If Hearing Aids Are Not Enough, FM Systems May Be the Solution

Sometimes patients come into our office unable to hear or to communicate effectively. What’s more, they are scared. As their hearing has deteriorated over the years, they and their loved ones fear that they are going completely deaf. These patients and family members come to us hoping and praying that we can help them. Working with such patients puts our professional knowledge and talents to the ultimate test.

Sometimes when we fit these patients with hearing aids, they are suddenly able to hear. The amount of improvement they experience is huge. Family and friends express strong emotions and use words like “incredible” and “spectacular” to describe what they have witnessed.

If you have been in this field for some time, you have seen miracles. When hearing is suddenly restored, patients and their families may weep with happiness. It is a joy to see this transformation from no hearing to functional hearing.



Unfortunately, in some cases, even the best fitted hearing aids alone do not bring about this kind of transformation. My topic for this week is another tool, an FM system, that can greatly improve patients’ word understanding and, in doing so, relieve their fears.

Why, you might ask, if FM systems have the capacity to provide huge improvements in word understanding, are they not more popular? Why don’t more hearing aid fittings include FM?

FM hearing systems have long proven very effective in improving word understanding. FM technology has inherent advantages  that far exceed those of traditional hearing aid amplification. The problem was that, until fairly recently, using FM systems was complicated and took considerable effort.



Thirty years ago, an FM system came with six different switches and two or three different volume controls that you had to put into the correct position. All that is history.

Today’s FM systems have the capacity to pick up a distortion-free and noise-free signal from a speaker (e.g., the patient’s husband) and transmit this signal (to the wife, who has hearing loss) via an easy-to-use, patient-friendly package.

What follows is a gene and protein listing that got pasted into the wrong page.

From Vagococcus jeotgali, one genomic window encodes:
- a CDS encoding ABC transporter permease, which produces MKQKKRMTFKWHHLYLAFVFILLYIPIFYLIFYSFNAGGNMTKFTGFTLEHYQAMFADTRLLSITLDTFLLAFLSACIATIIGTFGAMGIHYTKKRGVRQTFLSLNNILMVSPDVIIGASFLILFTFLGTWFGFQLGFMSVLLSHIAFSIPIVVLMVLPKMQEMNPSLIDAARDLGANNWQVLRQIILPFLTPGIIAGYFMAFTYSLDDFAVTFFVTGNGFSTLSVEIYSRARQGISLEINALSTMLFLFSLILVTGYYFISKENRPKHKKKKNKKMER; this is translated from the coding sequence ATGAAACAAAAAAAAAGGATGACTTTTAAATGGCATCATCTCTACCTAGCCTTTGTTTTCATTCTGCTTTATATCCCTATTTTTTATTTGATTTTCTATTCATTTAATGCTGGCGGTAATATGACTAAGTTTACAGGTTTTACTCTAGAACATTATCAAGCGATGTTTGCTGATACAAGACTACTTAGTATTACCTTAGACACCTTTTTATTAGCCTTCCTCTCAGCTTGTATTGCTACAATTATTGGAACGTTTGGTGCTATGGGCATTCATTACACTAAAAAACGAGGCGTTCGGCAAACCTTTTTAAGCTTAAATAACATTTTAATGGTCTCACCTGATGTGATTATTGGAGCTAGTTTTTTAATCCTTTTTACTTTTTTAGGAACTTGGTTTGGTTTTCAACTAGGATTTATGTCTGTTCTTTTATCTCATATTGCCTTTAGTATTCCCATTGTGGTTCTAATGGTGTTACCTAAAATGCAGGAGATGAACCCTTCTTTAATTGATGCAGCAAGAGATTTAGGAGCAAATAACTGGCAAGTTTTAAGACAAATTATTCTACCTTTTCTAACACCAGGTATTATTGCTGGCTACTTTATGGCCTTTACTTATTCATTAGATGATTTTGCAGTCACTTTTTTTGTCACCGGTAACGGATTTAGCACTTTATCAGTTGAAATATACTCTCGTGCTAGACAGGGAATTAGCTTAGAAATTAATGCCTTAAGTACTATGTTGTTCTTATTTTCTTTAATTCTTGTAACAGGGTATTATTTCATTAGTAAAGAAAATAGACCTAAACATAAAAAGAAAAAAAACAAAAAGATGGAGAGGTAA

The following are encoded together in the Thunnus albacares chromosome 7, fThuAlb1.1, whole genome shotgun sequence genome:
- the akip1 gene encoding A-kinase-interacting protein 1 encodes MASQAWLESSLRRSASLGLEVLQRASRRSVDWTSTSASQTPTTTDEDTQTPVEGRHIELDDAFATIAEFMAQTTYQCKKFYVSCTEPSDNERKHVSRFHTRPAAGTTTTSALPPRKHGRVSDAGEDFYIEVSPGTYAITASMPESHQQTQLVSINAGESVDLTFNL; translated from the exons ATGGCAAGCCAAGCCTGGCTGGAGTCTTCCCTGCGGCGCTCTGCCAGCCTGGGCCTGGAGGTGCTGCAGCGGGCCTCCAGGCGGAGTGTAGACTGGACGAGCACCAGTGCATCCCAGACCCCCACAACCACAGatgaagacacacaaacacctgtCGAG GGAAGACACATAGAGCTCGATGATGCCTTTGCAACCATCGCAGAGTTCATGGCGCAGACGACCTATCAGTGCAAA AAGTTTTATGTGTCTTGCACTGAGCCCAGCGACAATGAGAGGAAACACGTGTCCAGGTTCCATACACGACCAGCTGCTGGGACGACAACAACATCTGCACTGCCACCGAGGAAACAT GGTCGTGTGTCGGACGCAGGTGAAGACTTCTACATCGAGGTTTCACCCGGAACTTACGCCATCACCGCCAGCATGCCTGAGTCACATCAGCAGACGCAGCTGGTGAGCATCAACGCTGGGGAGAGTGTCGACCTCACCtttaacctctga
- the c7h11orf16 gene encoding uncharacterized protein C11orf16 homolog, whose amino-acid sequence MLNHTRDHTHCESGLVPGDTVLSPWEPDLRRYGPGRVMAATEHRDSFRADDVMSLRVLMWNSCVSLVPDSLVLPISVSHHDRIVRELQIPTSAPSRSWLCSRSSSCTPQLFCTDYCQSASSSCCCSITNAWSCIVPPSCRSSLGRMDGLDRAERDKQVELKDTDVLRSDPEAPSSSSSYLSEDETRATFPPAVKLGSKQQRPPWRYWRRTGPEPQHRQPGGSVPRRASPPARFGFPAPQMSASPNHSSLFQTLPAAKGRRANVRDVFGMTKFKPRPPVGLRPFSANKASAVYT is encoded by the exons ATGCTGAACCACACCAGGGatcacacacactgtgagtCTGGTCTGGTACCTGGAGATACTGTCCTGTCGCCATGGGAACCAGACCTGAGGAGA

In effect, the FM system brings the human voice and human ear close together. Think of it this way. Joann has a profound hearing loss in both ears, and without her hearing aids it is very difficult for her to understand her husband, Tom, even if he is only six feet away. But when Tom moves very close to Joann and positions his mouth just four inches from her ear, if he speaks in a normal voice his wife will probably hear him very well and understand everything he says.

Well, decreasing the distance between the “voice” and “ear” is essentially what FM does. The microphone on the transmitter is clipped to the top of the speaker’s shirt, and it transmits a strong, clear, distortion-free signal from the speaker’s mouth to the patient.

In many cases, the results are spectacular. It is high time that more audiologists and hearing aid specialists consider recommending FM to patients who are not well-served by hearing aids alone.

1 Comment

  1. Indeed, for a one to one situation in a non-transistory environment not conducive to easy listening, the FM system described is a viable option. In a venue where more than one person needs assistance (church, theatre, waiting room), a hearing loop is the very best option. And, did you know that a hearing loop is the only viable option at a teller station, ticket counter or other walkup / drivethru?

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